NOT QUITE SCARAMOUCHE
by Joel Rosenberg
Reviewed by Steven H Silver
Over the course of seventeen years and nine novels, Joel Rosenberg’s “Guardians of the Flame” series has changed in both tone and focus. Originally the story of a group of college role-players who find themselves in a magical land, the series focused on their acclimatizing themselves to their new situation. By Not Quite Scaramouche, the situation has reversed and the fantasyland is trying to acclimatize itself to twentieth-century American notions of society. Furthermore, while the original characters still play major roles, they no longer form the focus of Rosenberg’s novels. Not Quite Scaramouche is the second book to focus on the misadventures of Pirojil, Kethol and Erenor, a trio of soldiers who serve both the Emperor of Holtun-Bieme and the Cullinane family, although not necessarily in that order.
Rosenberg first fully explored these characters in Not Exactly the Three Musketeers, in which he indicated a full backstory for each of the characters, but refused to divulge what the stories were. In Not Quite Scaramouche, he continues to hold his cards close to his chest, although occasionally giving away hints which may or may not be red herrings. At the end of the novel, the reader still yearns to discover more about these three soldiers and hopes that Rosenberg will continue to follow their adventures.
There is little activity in the novel. The emperor, Theron, has called a Parliament and Rosenberg tracks the movements of the barons of Holt and Bieme to his castle. While there is some intrigue, little of it is on the part of the viewpoint characters, which include Rosenberg’s master of intrigue, Walter Slovotsky. When the trio of Pirojil, Kethol and Erenor are finally sent on their quest, it wraps up quite quickly, leaving the reader wanting to know what happens next and what has gone before, but somehow dissatisfied with the book as a whole.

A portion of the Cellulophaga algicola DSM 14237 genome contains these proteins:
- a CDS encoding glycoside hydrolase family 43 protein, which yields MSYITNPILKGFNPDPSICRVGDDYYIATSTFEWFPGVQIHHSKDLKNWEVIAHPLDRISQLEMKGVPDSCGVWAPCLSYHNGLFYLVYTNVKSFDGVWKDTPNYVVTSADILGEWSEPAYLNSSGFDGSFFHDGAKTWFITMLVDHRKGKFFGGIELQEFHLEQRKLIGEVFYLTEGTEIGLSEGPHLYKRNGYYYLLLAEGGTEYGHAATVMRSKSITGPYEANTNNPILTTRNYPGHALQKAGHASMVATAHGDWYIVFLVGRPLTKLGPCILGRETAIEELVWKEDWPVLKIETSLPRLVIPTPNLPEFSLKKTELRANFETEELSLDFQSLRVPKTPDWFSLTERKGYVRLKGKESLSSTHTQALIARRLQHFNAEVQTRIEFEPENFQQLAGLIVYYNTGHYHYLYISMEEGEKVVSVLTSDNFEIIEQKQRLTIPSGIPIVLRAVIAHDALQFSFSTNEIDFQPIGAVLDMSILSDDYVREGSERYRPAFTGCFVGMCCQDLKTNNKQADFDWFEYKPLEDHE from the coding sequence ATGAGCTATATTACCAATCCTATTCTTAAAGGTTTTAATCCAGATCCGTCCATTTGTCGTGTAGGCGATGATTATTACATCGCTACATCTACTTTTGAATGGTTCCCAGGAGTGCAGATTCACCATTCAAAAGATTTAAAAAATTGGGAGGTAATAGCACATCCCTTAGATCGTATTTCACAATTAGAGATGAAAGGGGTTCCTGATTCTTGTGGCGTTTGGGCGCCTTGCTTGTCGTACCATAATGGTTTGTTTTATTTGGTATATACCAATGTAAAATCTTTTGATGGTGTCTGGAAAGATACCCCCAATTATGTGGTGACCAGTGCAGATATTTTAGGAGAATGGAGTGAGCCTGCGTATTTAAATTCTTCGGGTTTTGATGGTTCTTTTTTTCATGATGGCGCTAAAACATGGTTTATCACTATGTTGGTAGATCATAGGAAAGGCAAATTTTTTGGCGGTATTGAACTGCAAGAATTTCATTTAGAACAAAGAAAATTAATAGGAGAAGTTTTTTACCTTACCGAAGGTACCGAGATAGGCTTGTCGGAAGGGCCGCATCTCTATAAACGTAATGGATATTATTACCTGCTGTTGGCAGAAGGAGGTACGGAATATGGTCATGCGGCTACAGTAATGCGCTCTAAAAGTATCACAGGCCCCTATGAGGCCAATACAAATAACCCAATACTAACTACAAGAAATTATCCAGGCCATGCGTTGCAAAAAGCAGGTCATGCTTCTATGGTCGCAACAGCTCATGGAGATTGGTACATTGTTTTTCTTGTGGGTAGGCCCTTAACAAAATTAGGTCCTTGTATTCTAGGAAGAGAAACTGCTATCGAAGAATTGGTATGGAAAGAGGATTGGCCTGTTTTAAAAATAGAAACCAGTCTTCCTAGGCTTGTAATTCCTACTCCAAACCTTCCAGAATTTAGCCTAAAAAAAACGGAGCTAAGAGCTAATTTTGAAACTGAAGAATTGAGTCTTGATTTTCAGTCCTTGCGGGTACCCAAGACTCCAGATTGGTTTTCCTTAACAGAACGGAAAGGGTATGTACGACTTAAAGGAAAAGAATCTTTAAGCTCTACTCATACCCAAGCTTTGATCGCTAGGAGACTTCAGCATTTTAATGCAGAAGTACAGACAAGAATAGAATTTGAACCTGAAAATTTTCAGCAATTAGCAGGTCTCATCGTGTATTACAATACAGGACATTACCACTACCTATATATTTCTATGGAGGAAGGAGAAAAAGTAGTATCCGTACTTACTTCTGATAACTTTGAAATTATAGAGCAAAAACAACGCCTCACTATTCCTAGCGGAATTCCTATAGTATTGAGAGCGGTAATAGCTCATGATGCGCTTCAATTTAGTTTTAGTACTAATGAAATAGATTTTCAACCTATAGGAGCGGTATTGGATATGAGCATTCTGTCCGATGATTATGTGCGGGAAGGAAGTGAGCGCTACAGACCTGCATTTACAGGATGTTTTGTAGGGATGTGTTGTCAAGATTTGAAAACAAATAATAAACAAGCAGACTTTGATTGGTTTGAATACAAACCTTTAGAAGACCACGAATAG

For fans of the series as it originally was written, Rosenberg includes more of his original characters in Not Quite Scaramouche than he did in Not Exactly the Three Musketeers. In addition to Slovotsky, both Andrea Cullinane (nee Andropoulos) and Ahira take center stage at one point or another in the story, and Jason Cullinane’s journey from his barony to the imperial castle is plays a major role.
While Not Quite Scaramouche lacks the intense action of some of the earlier books in the series, it remains an enjoyable novel. Rosenberg brings his sense of humor along, providing both subtle and obvious references and jokes. In the process, he also gives a clue that the world from which Walter, Andrea, and the other gamers come from is the same world which plays host to Ian, Torrie, and the other characters in Rosenberg’s “Keepers of the Hidden Ways” series. At the same time, Rosenberg indulges in metafiction by (possibly) including him own family in that universe.
Just as Not Exactly the Three Musketeers did not follow the plot or characterizations of The Three Musketeers, Not Quite Scaramouche takes some ideas from Raphael Sabatini’s novel but does not owe its entire existence to Scaramouche. In this manner, Rosenberg honors his predecessors while bringing new ideas and stories to their work.
Rosenberg writes good, clean fantasy which includes plenty of twists and turns, but without the dark edge that many fantasy novelists include in their works. His characters, even his villains, have likable qualities and understandable motives. Furthermore, while the reader may enjoy the novel more after reading the earlier books in the series, most of the book stands on its own (aside from some cryptic references to the Other Side) or in conjunction with Not Exactly the Three Musketeers.
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